WE’VE WORKED WITH OVER 1,000 FISHERMAN, and on a busy day, we’ll handle about 300 transactions with boats. We’ve built trusting relationships by doing the right thing over time and gaining the trust of fishermen. By nature, fishermen are very vulnerable when it comes to their dealers, so we take our relationships with them very seriously.
RED’S BEST HAS DEVELOPED WEB-BASED TRACEABILITY SOFTWARE that we use to efficiently handle massive amounts of inbound data from all the boats we’re unloading. When our drivers meet the boats at the small ports throughout New England, they use wireless tablets to create the fish ticket, and the information from the catch is instantly available to our staff and our customers. Having this digital data makes it very easy for us to efficiently process the transactions, and it also makes it easy for us to package the story of the fish to share with our customers and their customers.
OUR TRACEABILITY FEATURE STARTS at the point of unloading. We originally created the software to level the playing fields for the small boats in our region, lowering the transaction costs so we could sell fish from 300 small boats instead of one huge boat.
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The traceability features are really a byproduct of this, since we just trained the software to package the information we’ve always captured.
YOU CAN’T CONVINCE SOMEONE TO TRUST YOU – especially fishermen – by simply telling them how honest you are; you have to just show them over time, and that’s what we’ve done. Our software does a lot to make fishermen feel comfortable, because they know they can log in to their personal page and see all of their landings.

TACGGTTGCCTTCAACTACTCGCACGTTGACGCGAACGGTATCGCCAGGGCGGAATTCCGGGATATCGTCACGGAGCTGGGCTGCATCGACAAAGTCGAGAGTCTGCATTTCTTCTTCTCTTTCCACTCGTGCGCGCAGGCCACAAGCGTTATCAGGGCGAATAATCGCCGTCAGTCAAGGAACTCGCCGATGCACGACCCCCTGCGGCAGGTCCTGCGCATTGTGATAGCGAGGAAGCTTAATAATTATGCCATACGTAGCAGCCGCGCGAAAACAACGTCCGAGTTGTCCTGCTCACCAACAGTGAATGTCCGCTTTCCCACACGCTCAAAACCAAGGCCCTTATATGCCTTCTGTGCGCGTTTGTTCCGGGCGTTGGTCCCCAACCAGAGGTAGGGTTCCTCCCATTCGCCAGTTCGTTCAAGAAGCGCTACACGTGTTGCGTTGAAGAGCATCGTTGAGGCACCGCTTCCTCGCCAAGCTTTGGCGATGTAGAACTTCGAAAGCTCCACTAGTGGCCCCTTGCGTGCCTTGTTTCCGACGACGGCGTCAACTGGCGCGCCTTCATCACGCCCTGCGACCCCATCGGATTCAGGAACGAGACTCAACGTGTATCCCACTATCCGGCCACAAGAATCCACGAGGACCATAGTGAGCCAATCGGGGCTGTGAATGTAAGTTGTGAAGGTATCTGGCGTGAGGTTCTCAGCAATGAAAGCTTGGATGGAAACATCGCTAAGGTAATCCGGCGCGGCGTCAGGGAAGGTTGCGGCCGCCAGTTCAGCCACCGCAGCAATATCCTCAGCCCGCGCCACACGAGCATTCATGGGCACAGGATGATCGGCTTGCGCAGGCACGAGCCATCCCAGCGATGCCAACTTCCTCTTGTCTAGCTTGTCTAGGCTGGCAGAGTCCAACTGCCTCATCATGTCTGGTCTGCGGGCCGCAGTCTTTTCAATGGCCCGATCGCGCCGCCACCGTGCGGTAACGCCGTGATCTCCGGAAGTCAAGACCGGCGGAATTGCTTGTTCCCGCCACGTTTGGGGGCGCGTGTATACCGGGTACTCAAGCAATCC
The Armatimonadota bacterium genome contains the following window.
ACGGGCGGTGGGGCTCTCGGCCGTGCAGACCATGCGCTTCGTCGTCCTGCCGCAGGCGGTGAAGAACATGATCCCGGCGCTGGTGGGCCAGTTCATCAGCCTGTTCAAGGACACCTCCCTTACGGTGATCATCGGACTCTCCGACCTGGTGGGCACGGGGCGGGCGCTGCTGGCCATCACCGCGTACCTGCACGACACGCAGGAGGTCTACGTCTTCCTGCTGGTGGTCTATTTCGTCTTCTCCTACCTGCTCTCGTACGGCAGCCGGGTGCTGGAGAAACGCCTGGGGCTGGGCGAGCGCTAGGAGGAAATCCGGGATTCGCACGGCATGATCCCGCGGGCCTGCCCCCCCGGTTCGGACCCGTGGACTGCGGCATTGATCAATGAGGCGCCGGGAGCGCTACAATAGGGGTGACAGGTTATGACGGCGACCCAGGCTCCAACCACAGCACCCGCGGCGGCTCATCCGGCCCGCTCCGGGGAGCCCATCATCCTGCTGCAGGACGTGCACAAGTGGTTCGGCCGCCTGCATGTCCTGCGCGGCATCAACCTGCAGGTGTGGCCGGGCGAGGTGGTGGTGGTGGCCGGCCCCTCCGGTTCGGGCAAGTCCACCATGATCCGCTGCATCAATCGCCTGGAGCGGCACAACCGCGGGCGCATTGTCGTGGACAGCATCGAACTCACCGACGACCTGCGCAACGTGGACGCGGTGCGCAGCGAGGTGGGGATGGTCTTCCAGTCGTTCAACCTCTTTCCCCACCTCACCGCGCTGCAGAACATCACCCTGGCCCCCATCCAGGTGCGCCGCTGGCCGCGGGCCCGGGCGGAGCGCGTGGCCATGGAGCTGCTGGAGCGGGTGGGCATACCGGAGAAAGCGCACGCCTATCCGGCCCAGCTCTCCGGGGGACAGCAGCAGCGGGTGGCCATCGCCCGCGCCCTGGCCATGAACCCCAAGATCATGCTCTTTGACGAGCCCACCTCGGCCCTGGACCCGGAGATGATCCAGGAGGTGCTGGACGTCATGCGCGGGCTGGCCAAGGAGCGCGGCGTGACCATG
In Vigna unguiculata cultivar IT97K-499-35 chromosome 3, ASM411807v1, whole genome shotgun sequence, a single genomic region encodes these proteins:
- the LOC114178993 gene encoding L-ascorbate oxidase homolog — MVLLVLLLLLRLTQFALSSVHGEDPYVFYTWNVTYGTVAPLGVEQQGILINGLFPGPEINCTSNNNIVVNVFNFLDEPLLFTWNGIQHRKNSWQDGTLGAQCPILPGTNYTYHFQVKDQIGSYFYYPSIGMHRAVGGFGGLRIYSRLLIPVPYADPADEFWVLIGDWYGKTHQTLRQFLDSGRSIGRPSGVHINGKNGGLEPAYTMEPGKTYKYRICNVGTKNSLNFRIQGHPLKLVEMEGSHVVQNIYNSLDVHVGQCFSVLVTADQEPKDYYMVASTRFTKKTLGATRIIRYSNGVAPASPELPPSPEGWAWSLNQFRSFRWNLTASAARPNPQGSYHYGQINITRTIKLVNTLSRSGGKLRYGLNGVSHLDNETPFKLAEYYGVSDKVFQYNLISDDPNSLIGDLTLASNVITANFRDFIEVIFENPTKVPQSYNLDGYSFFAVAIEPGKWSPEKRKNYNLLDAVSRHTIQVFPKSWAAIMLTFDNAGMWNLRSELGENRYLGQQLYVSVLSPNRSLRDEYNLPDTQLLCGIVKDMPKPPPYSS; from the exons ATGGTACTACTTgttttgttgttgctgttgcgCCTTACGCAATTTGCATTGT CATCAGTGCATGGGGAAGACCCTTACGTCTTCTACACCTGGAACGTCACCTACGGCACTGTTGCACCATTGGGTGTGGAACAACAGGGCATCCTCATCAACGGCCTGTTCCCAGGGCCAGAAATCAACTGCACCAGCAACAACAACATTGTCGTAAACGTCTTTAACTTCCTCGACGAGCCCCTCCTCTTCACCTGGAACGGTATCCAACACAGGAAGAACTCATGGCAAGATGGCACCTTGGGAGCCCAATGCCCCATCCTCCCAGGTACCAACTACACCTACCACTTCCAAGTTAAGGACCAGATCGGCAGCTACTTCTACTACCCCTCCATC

WE GO OUT OF OUR WAY TO GIVE OUR CUSTOMERS THE ENTIRE STORY OF THEIR FISH, which means that we’re very clear about the fact that in some cases, we pool together fish from a harbor where a group of boats are using similar gear types and fishing similar areas. We do this to lower our carbon footprint and to make sure that we’re operating as efficiently as possible.
WE SELL EVERYTHING THAT COMES OUT OF THE OCEAN, and people trust us because we’re fish guys first, and tech guys second. We may have some really cool software, but we wear fishing boots to work and handle a lot of fish every day.
THERE ARE A LOT OF HIGH-QUALITY ITEMS THAT WE CATCH, which taste great but don’t have value on the market, mostly because people don’t know about them. Seafood demand is often based on what’s trendy, and it’s important to encourage chefs to think outside the box so we can sell some of the great items we land for a little more money – things like butterfish, scup, sea robin, skate, dogfish, pollock, hake, whiting, herring, mackerel, and bluefish. They all taste great, but they don’t have much value on the market because people are more used to seeing halibut, salmon, tuna, Chilean sea bass, swordfish, etc.
IT’S VERY IMPORTANT FOR RESTAURANTS AND CONSUMERS TO START EMBRACING THE CONCEPT OF “MARKET PRICE,” because it leads to the most important goal we have, namely to encourage people to be flexible about what they consume from the ocean. If we’re forced to provide consistent specs and consistent prices, then you’ll be stuck with the same boring, unhealthy choices you have now: tilapia, salmon, Alaskan cod and farmed shrimp.
I CAN’T PREDICT WHAT THE NEXT “RIGHT” FISH WILL BE NEXT WEEK, OR NEXT MONTH OR NEXT YEAR, but what I can promise is this: We’ll have something fresh, affordable and healthy. If we can get people to stop trying to dictate what’s on the menu and instead let Mother Nature decide, we’ll be doing a lot towards sustaining the small boat fleets and ports in the United States.